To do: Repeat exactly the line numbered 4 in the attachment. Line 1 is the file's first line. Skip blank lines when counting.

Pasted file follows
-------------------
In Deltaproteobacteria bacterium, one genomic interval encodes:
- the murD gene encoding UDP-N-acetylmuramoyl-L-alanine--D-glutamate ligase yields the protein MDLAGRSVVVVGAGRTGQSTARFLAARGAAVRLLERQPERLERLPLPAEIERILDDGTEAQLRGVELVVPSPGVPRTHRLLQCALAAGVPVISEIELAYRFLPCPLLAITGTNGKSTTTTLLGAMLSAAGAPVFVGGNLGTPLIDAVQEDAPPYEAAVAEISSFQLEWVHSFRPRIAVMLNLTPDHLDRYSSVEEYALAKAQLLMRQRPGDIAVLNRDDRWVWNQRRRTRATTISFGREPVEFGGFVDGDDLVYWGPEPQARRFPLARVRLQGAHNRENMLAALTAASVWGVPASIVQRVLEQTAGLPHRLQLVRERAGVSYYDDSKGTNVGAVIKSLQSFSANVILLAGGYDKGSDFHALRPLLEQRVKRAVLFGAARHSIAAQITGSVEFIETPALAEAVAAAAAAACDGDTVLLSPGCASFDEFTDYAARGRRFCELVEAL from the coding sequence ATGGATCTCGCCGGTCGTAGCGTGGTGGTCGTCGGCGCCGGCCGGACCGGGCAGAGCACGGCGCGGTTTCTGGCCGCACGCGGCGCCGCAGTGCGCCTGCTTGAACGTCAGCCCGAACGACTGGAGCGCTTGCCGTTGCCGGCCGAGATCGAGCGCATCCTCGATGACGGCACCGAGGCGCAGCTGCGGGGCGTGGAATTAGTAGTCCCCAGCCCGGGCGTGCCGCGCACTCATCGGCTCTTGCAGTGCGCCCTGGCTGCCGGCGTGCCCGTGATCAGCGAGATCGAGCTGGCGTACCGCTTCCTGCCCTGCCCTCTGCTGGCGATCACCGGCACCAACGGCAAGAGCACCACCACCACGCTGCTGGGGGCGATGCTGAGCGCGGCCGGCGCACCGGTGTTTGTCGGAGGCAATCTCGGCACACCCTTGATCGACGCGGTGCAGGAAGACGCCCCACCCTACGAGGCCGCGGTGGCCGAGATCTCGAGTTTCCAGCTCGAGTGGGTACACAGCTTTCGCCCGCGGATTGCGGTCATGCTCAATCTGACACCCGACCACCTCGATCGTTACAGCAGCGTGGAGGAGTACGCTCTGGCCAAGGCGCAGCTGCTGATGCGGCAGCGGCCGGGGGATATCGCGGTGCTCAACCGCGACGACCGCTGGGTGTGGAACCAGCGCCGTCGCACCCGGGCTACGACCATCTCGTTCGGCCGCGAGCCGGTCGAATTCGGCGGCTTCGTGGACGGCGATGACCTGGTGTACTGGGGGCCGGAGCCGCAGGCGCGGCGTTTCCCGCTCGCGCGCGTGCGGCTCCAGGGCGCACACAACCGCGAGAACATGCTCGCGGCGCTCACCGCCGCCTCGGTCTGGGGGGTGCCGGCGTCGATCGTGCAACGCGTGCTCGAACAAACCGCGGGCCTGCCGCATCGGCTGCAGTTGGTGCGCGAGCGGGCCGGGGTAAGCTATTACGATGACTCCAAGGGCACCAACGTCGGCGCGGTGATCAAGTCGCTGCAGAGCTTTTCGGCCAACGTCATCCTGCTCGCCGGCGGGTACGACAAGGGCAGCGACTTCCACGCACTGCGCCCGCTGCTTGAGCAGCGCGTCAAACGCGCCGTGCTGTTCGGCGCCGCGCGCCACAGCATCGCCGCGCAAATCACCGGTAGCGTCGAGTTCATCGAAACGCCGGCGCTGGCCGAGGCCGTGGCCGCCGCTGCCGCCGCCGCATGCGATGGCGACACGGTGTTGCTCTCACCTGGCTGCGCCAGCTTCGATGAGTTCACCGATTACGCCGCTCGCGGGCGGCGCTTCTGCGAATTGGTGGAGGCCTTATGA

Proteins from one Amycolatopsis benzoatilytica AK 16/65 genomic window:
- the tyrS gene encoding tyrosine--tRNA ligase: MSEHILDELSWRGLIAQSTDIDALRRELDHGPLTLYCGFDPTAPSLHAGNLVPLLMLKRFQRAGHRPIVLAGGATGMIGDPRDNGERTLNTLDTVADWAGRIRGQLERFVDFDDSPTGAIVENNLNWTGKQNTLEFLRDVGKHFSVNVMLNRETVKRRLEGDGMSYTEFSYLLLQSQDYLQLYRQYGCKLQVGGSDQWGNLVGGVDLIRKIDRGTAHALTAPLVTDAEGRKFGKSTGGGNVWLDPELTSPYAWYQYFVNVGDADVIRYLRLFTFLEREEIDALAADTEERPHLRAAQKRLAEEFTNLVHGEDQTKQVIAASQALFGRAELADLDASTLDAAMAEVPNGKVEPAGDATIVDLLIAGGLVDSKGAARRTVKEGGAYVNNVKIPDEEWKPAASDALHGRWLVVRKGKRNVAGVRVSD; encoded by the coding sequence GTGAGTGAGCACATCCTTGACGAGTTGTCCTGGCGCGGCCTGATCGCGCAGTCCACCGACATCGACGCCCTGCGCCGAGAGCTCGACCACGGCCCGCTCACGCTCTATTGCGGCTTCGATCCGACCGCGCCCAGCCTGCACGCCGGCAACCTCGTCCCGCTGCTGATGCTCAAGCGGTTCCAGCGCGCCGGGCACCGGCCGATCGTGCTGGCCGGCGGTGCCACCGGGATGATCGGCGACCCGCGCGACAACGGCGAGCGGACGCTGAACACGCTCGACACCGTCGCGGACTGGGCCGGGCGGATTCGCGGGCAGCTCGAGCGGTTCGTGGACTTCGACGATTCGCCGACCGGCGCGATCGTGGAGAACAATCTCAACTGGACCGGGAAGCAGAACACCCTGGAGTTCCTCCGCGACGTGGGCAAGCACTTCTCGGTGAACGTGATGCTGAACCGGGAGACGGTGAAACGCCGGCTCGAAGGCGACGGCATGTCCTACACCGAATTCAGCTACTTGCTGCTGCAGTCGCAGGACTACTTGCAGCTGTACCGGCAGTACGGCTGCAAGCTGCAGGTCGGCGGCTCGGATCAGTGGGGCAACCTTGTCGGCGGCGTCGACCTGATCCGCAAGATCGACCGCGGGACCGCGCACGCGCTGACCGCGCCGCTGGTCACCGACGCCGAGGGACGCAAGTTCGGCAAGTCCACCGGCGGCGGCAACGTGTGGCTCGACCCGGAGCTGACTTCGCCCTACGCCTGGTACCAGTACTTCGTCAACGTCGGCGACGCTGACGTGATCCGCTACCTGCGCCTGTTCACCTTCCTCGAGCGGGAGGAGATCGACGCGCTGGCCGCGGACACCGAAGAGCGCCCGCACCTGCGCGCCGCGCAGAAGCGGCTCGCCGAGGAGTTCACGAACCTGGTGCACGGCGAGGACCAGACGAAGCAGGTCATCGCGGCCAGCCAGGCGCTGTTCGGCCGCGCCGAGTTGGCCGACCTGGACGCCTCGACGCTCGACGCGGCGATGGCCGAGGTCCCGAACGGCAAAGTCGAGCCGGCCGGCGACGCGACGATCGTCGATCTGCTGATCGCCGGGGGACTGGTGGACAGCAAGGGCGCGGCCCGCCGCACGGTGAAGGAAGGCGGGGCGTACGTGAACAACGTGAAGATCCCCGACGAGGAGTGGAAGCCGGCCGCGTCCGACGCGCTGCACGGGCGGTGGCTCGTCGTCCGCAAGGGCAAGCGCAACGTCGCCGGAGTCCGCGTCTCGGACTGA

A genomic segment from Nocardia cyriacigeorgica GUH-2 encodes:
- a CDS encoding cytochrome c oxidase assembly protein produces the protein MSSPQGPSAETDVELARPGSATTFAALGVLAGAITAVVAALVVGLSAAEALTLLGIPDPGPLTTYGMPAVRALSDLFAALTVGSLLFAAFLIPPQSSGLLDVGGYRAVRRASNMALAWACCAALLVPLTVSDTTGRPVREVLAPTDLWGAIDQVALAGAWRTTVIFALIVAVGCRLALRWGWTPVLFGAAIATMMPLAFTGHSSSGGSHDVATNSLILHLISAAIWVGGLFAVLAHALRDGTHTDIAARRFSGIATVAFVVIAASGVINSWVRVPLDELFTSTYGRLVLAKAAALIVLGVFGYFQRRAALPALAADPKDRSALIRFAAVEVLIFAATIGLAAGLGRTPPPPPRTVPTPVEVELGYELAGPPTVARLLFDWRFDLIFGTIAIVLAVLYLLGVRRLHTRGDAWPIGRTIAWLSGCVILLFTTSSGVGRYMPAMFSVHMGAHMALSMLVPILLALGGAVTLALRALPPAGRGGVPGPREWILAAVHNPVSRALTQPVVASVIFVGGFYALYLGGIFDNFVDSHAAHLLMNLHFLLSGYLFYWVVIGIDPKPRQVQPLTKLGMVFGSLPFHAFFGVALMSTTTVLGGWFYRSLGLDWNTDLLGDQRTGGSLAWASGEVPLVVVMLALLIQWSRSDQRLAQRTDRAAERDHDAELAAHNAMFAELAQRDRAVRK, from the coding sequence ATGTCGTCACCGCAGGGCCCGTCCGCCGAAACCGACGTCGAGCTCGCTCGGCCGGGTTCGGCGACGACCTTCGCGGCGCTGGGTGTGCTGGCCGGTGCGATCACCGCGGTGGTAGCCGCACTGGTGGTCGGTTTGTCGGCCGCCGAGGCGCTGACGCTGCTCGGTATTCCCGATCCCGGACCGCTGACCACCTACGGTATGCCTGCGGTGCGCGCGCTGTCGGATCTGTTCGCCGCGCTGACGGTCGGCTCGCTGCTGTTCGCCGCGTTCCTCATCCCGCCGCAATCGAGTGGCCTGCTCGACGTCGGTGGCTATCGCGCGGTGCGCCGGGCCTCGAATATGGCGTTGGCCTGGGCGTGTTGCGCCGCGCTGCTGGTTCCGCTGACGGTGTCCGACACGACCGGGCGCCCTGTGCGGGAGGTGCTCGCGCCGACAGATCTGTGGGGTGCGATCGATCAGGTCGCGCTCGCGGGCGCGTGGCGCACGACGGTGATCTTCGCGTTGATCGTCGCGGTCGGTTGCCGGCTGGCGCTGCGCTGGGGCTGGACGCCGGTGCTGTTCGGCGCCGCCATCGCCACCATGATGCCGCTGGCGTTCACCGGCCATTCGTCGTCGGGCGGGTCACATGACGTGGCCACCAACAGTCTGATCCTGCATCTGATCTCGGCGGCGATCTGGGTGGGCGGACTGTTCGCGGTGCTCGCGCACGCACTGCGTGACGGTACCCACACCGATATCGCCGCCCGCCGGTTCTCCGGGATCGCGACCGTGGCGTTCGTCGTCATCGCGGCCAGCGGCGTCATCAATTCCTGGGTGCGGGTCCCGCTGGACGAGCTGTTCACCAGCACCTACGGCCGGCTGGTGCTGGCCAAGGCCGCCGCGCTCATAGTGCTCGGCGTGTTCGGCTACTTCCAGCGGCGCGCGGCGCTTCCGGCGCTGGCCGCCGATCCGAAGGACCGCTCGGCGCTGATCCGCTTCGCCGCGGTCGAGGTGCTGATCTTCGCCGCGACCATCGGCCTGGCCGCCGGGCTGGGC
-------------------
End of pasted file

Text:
- the tyrS gene encoding tyrosine--tRNA ligase: MSEHILDELSWRGLIAQSTDIDALRRELDHGPLTLYCGFDPTAPSLHAGNLVPLLMLKRFQRAGHRPIVLAGGATGMIGDPRDNGERTLNTLDTVADWAGRIRGQLERFVDFDDSPTGAIVENNLNWTGKQNTLEFLRDVGKHFSVNVMLNRETVKRRLEGDGMSYTEFSYLLLQSQDYLQLYRQYGCKLQVGGSDQWGNLVGGVDLIRKIDRGTAHALTAPLVTDAEGRKFGKSTGGGNVWLDPELTSPYAWYQYFVNVGDADVIRYLRLFTFLEREEIDALAADTEERPHLRAAQKRLAEEFTNLVHGEDQTKQVIAASQALFGRAELADLDASTLDAAMAEVPNGKVEPAGDATIVDLLIAGGLVDSKGAARRTVKEGGAYVNNVKIPDEEWKPAASDALHGRWLVVRKGKRNVAGVRVSD; encoded by the coding sequence GTGAGTGAGCACATCCTTGACGAGTTGTCCTGGCGCGGCCTGATCGCGCAGTCCACCGACATCGACGCCCTGCGCCGAGAGCTCGACCACGGCCCGCTCACGCTCTATTGCGGCTTCGATCCGACCGCGCCCAGCCTGCACGCCGGCAACCTCGTCCCGCTGCTGATGCTCAAGCGGTTCCAGCGCGCCGGGCACCGGCCGATCGTGCTGGCCGGCGGTGCCACCGGGATGATCGGCGACCCGCGCGACAACGGCGAGCGGACGCTGAACACGCTCGACACCGTCGCGGACTGGGCCGGGCGGATTCGCGGGCAGCTCGAGCGGTTCGTGGACTTCGACGATTCGCCGACCGGCGCGATCGTGGAGAACAATCTCAACTGGACCGGGAAGCAGAACACCCTGGAGTTCCTCCGCGACGTGGGCAAGCACTTCTCGGTGAACGTGATGCTGAACCGGGAGACGGTGAAACGCCGGCTCGAAGGCGACGGCATGTCCTACACCGAATTCAGCTACTTGCTGCTGCAGTCGCAGGACTACTTGCAGCTGTACCGGCAGTACGGCTGCAAGCTGCAGGTCGGCGGCTCGGATCAGTGGGGCAACCTTGTCGGCGGCGTCGACCTGATCCGCAAGATCGACCGCGGGACCGCGCACGCGCTGACCGCGCCGCTGGTCACCGACGCCGAGGGACGCAAGTTCGGCAAGTCCACCGGCGGCGGCAACGTGTGGCTCGACCCGGAGCTGACTTCGCCCTACGCCTGGTACCAGTACTTCGTCAACGTCGGCGACGCTGACGTGATCCGCTACCTGCGCCTGTTCACCTTCCTCGAGCGGGAGGAGATCGACGCGCTGGCCGCGGACACCGAAGAGCGCCCGCACCTGCGCGCCGCGCAGAAGCGGCTCGCCGAGGAGTTCACGAACCTGGTGCACGGCGAGGACCAGACGAAGCAGGTCATCGCGGCCAGCCAGGCGCTGTTCGGCCGCGCCGAGTTGGCCGACCTGGACGCCTCGACGCTCGACGCGGCGATGGCCGAGGTCCCGAACGGCAAAGTCGAGCCGGCCGGCGACGCGACGATCGTCGATCTGCTGATCGCCGGGGGACTGGTGGACAGCAAGGGCGCGGCCCGCCGCACGGTGAAGGAAGGCGGGGCGTACGTGAACAACGTGAAGATCCCCGACGAGGAGTGGAAGCCGGCCGCGTCCGACGCGCTGCACGGGCGGTGGCTCGTCGTCCGCAAGGGCAAGCGCAACGTCGCCGGAGTCCGCGTCTCGGACTGA